Wednesday, May 8, 2013

Mobile Hotspotting

When I preordered my Kindle Fire HD 8.9, I originally ordered the 4G model. I've always enjoyed the 3G E-Ink Kindles so I just assumed I'd want the 4G connectivity on the Fire HD. Meanwhile, I received a 7" Fire HD, which of course is Wi-Fi only.

After using the Wi-Fi Fire for a while, I realized my use patterns are different on the color tablet. I primarily use it for reading color magazines, non-fiction books with illustrations and photos, web, email, and sometimes listening to music. Work or play that requires Internet connectivity can wait until I'm at a Wi-Fi hotspot. When the details of the 4G data plans came out, even though the prices are reasonable, I felt that was lot of cash to tie up on one device.

Getting a 3G Kindle Paperwhite was a no-brainer, on the other hand, since the only cost is the $60 price difference on the initial purchase. There's no data plan or monthly payment- the 3G data access is for the life of the Paperwhite. While Amazon no longer allows unlimited web surfing over 3G as they did on the Kindle Keyboard, the 3G connection is still very useful. Not only can you shop for more reading material, you can also use Wikipedia freely. And Amazon keeps your current place, as well as all your bookmarks, highlights, and notes, synchronized in all your Kindle books on all your Kindles and Kindle reading apps.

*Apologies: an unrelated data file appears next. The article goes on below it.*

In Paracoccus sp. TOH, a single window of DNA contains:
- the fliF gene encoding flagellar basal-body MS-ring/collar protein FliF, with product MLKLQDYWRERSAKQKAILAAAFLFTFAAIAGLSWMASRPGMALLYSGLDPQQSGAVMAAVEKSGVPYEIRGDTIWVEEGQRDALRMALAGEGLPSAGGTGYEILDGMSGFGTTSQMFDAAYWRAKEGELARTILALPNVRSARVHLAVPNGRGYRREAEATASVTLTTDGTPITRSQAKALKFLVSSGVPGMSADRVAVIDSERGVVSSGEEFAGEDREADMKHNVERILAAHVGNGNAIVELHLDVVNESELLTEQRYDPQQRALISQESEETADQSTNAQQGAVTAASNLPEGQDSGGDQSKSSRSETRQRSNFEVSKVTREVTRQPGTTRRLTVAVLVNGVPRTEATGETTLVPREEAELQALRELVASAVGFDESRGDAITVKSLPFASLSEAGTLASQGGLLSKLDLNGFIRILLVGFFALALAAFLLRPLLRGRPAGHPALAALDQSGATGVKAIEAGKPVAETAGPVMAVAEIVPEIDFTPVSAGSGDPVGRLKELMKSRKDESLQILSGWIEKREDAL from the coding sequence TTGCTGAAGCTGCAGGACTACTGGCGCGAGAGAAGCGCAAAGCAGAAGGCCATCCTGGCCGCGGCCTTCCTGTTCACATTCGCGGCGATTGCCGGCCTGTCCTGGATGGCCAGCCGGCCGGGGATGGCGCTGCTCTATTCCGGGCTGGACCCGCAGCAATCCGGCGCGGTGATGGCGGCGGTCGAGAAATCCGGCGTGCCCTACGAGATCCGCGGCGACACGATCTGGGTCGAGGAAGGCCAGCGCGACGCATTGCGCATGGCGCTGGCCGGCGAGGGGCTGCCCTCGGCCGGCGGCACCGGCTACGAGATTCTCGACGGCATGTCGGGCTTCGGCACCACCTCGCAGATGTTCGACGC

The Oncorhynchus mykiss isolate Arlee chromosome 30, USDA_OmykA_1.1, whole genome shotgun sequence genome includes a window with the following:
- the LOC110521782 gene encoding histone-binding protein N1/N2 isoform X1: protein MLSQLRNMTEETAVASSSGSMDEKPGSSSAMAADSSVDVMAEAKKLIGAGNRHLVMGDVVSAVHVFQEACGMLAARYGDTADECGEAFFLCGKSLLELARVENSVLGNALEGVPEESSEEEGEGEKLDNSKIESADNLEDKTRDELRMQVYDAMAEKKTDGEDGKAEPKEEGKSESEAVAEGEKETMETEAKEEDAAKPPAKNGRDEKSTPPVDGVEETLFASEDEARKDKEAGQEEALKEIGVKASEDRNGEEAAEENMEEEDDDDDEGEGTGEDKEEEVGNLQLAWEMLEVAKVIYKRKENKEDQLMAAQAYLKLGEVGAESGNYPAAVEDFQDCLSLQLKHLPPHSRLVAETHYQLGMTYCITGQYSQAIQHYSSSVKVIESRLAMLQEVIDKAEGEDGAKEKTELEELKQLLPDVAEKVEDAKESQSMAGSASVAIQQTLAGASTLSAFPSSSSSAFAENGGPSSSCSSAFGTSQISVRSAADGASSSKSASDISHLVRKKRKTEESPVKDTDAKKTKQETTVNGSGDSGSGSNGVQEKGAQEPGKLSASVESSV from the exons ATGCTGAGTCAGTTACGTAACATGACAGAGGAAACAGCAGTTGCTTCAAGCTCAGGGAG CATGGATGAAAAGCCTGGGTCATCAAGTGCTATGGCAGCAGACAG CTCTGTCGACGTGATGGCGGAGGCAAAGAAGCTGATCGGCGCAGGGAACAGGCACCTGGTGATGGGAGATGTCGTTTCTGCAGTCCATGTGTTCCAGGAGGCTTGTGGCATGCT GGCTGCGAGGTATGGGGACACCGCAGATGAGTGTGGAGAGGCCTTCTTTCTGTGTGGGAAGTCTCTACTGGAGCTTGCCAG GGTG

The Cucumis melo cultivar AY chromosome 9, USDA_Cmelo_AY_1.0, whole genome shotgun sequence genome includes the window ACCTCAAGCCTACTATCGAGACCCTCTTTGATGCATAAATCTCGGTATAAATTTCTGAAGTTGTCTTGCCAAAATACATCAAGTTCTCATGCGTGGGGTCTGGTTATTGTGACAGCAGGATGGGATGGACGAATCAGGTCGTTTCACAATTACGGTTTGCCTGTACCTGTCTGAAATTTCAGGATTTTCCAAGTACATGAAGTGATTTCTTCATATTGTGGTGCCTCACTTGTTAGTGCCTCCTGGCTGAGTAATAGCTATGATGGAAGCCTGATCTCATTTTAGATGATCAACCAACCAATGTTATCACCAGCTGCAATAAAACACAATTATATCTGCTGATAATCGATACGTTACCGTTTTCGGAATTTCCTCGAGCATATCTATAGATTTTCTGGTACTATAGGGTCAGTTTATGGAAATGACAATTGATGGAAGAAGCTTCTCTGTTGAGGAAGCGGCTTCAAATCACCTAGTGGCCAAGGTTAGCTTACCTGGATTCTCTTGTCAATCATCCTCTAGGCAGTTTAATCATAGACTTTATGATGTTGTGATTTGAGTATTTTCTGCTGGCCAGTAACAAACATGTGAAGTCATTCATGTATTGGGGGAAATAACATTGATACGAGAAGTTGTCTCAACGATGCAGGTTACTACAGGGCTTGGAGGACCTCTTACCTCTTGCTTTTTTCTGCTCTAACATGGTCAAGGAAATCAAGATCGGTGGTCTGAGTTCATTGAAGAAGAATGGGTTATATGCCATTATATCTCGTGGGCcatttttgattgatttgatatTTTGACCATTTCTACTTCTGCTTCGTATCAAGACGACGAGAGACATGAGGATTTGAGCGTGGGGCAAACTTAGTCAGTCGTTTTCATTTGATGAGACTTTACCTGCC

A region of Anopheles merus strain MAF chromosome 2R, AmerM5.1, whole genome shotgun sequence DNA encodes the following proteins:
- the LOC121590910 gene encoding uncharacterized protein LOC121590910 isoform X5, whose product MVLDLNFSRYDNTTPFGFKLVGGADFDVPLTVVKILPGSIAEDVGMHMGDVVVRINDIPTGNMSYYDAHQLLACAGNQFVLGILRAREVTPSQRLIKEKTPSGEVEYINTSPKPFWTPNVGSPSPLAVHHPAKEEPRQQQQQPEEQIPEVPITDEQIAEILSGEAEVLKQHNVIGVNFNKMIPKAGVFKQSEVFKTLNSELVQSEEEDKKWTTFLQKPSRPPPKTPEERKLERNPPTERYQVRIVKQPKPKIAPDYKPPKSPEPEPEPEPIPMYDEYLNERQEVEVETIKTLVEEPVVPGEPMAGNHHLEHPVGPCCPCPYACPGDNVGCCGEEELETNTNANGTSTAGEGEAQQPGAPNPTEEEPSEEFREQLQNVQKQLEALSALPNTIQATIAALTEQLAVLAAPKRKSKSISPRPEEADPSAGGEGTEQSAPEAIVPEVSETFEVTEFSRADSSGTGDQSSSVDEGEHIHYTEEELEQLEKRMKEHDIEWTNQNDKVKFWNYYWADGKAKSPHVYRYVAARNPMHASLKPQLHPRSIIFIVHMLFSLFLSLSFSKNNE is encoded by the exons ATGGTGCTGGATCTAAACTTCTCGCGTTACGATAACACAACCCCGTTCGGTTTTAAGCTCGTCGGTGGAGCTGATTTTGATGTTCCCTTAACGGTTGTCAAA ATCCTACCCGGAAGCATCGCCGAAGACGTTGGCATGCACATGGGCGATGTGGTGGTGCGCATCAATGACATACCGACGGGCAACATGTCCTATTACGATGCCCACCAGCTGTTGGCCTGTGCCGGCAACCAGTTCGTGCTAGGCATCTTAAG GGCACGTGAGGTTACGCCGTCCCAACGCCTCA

Enter the smartphone. As the date when I could get a discounted phone upgrade approached, I became aware that virtually all smartphones can act as mobile hotspots, providing Wi-Fi Internet to several devices. Also, data plans are now tiered for different data amounts per month and shared with other phones on a family plan. So I got one.

Now I can connect to the Internet just about anywhere while traveling. Of course, for email and minor web surfing I just use the phone. But when I'm sitting down to do some work, I can connect the Fire, the Paperwhite, and my laptop to the net at the same time. It seems to work very well. The only catches are that the phone uses a lot of power when acting as a Wi-Fi hotspot, so you really need to keep it on the charger. Also, you can't make or take calls. But that's why Alexander Graham Bell invented voicemail.

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